Growing Cilantro: A Quick And Dirty Guide

Cilantro is a herb in the Apiaceae family and is used in dishes from Central and South America, as well as from the Middle East. Cilantro is somewhat resistant to pests and disease, making it an ideal starter plant for new gardeners. There are different ways to grow cilantro, including from seed or cuttings and by purchasing seedlings.

How to grow cilantro

Growing cilantro from seed

Grow cilantro from seed by crushing the hulls of the seeds and soaking them in water for about 48 hours. Remove them from the water and let them dry before planting.

Start outdoor cilantro inside in seed trays during early spring if you live in a colder part of the world. Later in spring, you can plant outdoor cilantro seeds about 1/4 inch deep in a location that will receive full sun a part of the day. If you live in a warm region, plant them in late autumn. Avoid overwatering since cilantro likes dry soil. Water regularly, but only when the surface of the soil feels dry. Regular watering will keep the plant from bolting too early in the growing season.

Growing cilantro from cuttings

Propagate cilantro by taking a cutting about four inches long from below a node. Remove all the leaves from the bottom two inches and place the cutting in a glass of water until it generates roots. When the roots are about two inches long, plant the cutting as you would a seedling.

Plant outdoor cilantro seedlings during the cooler parts of the year. The crop does best at temperatures in the 50 to 85 degrees Fahrenheit (29.44 °C) range. It will start to bolt once temperatures get too warm but can tolerate moderately low temperatures.

Transplant cilantro seedlings at a distance of about six inches apart.

Stagger cilantro planting to have a longer harvest. Sow seeds every two or three weeks starting in late spring to have even more harvests. The plants have a short lifespan and will go to seed within seven weeks. Also, pinch off buds as they appear, unless you want the plant to go to seed. Getting rid of buds encourages the plant to redirect its energy into producing leaves rather than seed pods.

Growing cilantro in containers

When growing cilantro in containers, choose a container that is wide and on the shallow side. Shallow pots can fit more plants, which means that you get more per harvest. The container should have ample holes to allow excess water to escape. Choose a potting soil that drains quickly and add fertilizer to it. After sowing the seeds, gently moisten the soil. Until they germinate, use a misting bottle to water the seeds. Misting is a gentle enough watering method that won’t move the seeds around. Once seeds germinate, water only when the soil feels dry.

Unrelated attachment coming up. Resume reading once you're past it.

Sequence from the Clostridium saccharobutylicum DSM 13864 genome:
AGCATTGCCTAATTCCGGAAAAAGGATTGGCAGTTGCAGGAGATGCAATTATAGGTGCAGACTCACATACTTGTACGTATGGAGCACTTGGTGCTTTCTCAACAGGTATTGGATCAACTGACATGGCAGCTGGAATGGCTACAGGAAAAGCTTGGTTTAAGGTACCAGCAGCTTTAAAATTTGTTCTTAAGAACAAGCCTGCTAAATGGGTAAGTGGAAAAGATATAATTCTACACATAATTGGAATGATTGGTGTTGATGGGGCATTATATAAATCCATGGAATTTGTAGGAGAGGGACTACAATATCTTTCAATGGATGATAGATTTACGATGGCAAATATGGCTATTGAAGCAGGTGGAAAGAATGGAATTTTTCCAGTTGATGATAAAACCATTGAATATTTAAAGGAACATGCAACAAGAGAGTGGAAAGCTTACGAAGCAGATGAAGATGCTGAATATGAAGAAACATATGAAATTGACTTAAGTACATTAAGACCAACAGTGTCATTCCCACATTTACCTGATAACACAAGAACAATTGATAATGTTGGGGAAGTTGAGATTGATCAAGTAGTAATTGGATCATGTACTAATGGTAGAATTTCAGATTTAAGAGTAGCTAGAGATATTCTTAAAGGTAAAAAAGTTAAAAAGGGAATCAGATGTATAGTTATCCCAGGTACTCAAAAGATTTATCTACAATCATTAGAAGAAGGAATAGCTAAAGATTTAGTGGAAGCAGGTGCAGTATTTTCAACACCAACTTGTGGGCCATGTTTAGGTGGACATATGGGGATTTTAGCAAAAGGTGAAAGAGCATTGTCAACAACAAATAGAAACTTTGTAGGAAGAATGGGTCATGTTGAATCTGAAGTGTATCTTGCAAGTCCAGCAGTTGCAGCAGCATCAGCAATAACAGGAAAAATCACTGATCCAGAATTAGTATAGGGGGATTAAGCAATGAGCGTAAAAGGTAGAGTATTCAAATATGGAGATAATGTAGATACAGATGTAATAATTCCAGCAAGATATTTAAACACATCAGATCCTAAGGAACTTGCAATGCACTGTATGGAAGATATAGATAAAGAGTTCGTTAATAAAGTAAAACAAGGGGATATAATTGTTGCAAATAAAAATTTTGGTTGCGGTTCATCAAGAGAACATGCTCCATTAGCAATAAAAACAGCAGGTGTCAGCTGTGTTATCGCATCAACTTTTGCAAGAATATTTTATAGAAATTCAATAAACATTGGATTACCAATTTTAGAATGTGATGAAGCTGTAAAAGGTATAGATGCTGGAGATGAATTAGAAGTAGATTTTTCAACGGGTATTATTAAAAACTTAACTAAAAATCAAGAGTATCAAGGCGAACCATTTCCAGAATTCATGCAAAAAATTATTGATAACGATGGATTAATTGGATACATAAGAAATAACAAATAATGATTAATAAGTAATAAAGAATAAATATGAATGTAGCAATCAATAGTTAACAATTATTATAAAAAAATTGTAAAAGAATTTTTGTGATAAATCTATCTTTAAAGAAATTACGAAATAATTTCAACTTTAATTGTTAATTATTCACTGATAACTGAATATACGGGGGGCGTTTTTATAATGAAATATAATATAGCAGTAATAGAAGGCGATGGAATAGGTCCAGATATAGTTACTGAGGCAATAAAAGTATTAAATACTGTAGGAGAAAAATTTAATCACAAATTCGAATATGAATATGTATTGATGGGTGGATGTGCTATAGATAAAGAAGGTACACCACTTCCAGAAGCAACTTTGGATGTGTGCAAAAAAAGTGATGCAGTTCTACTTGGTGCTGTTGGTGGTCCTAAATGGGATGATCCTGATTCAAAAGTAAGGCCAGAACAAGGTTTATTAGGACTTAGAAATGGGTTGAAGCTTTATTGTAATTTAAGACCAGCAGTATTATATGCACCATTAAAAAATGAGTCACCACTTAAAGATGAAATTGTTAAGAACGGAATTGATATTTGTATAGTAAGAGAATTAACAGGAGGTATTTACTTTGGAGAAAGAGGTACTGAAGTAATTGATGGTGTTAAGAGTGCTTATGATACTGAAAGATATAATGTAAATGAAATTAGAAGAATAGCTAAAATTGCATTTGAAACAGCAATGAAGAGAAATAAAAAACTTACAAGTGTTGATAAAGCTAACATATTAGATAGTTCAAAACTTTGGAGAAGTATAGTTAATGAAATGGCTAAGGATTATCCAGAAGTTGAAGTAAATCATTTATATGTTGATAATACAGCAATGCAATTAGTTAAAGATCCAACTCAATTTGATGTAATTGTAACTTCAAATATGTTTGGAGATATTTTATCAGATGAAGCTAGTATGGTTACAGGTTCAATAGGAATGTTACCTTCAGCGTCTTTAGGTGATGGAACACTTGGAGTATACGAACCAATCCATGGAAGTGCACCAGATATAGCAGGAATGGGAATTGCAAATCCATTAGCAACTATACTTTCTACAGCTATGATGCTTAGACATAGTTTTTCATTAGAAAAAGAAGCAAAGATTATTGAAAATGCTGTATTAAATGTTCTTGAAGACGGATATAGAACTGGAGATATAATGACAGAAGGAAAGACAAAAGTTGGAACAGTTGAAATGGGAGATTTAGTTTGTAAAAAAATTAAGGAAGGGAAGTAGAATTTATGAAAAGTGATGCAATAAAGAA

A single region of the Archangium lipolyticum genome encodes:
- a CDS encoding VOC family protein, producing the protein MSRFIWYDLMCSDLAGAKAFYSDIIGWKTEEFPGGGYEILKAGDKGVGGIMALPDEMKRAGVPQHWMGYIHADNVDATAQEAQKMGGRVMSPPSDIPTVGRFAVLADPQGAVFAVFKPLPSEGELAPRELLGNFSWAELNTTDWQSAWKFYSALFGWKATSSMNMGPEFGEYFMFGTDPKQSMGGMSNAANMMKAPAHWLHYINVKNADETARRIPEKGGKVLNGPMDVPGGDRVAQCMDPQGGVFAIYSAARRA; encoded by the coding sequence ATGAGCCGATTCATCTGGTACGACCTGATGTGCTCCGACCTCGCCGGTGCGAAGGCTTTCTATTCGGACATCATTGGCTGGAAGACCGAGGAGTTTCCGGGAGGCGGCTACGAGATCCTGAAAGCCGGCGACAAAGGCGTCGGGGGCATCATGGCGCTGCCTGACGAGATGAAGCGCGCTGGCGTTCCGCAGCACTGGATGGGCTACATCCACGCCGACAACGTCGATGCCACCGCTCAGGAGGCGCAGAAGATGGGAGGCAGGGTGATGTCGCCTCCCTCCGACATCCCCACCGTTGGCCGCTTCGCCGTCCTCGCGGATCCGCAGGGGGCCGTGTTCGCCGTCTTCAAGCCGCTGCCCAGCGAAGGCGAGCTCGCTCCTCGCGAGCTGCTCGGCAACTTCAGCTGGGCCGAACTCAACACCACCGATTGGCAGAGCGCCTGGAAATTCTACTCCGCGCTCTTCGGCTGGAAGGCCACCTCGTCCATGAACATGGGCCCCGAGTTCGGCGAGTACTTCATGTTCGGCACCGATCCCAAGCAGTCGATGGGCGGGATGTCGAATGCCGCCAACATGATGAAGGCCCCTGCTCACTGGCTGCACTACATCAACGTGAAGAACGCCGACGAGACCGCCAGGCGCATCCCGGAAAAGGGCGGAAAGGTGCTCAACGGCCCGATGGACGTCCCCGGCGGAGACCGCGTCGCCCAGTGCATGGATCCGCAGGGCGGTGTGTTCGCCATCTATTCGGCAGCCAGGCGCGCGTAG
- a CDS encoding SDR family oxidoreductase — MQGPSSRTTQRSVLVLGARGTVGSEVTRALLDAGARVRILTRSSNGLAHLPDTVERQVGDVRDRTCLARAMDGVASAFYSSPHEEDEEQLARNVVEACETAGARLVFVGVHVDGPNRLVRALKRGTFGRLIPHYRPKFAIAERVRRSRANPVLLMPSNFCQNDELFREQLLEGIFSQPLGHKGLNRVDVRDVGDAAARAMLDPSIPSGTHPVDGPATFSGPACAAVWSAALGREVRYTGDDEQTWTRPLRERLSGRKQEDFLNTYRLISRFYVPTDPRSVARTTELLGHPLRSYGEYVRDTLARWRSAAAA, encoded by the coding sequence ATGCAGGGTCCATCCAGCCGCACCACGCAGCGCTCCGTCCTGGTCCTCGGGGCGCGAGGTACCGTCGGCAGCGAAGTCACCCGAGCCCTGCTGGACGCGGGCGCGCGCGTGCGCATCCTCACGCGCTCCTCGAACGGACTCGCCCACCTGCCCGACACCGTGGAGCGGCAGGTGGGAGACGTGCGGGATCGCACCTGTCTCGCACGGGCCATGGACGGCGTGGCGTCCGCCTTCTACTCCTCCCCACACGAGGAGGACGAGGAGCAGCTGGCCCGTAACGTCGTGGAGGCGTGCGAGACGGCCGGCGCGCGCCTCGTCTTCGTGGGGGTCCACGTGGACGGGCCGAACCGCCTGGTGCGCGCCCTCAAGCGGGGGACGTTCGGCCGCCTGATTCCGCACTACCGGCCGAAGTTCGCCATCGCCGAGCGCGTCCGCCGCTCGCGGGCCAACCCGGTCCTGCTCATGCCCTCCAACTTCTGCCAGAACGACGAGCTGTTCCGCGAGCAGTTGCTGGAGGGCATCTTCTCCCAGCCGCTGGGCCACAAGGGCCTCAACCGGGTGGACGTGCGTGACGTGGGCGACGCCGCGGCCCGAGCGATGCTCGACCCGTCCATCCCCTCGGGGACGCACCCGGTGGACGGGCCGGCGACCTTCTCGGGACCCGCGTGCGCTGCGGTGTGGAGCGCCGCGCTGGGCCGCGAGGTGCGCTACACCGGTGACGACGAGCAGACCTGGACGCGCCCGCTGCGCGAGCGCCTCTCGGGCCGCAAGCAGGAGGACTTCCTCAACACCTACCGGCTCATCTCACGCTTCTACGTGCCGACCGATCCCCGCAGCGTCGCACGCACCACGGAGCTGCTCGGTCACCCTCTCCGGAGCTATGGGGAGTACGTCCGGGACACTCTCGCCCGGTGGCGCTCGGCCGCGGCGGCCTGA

Fertilize indoor and outdoor cilantro plants with a nitrogen fertilizer after they grow to two inches tall.

Growing cilantro indoors

You can start indoor cilantro at any time of year. Position the container with your cilantro to ensure that it receives sunlight but not too much heat. You want to make sure that it stays cool, which may require you to keep it away from windows during the hottest part of the year.

How much sunlight does cilantro need?

Cilantro requires full sunlight to reach its potential (at least 6 hours per day.) That said, as the weather warms to higher temperatures (above 85 degrees Fahrenheit (29.44 °C)), partial sun and even partial shade may be preferable for the health of the plant.

How much water does cilantro need?

Cilantro plants thrive with moist soil. Aim for one inch of water per week for your plant, and check the plant often to monitor for dryness. Cilantro grown in containers (and/or positioned with a high amount of sunlight) will likely need more watering. Monitor them closely.

Harvesting cilantro

Harvest cilantro at any point after three weeks but avoid removing more than 1/3 of the plant as excessive harvesting can weaken it. Also, while cilantro is flavorful at every point in its lifespan, its flavors are at their most concentrated when the plant is about six inches tall. Cut the leaves with a pair of sharp, clean scissors. Start with the outer leaves because this encourages the inner ones to keep growing.

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